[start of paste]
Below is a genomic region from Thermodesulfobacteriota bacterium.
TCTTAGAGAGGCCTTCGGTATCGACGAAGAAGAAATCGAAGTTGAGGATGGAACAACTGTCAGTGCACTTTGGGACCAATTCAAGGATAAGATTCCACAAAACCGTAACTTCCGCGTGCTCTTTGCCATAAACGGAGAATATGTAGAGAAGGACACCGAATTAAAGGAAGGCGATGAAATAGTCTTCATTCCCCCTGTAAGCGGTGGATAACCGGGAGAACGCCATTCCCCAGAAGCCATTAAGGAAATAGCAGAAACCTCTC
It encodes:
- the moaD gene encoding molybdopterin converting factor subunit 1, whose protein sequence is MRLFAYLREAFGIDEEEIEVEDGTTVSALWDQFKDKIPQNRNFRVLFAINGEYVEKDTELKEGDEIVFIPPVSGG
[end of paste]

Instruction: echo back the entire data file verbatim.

Below is a genomic region from Thermodesulfobacteriota bacterium.
TCTTAGAGAGGCCTTCGGTATCGACGAAGAAGAAATCGAAGTTGAGGATGGAACAACTGTCAGTGCACTTTGGGACCAATTCAAGGATAAGATTCCACAAAACCGTAACTTCCGCGTGCTCTTTGCCATAAACGGAGAATATGTAGAGAAGGACACCGAATTAAAGGAAGGCGATGAAATAGTCTTCATTCCCCCTGTAAGCGGTGGATAACCGGGAGAACGCCATTCCCCAGAAGCCATTAAGGAAATAGCAGAAACCTCTC
It encodes:
- the moaD gene encoding molybdopterin converting factor subunit 1, whose protein sequence is MRLFAYLREAFGIDEEEIEVEDGTTVSALWDQFKDKIPQNRNFRVLFAINGEYVEKDTELKEGDEIVFIPPVSGG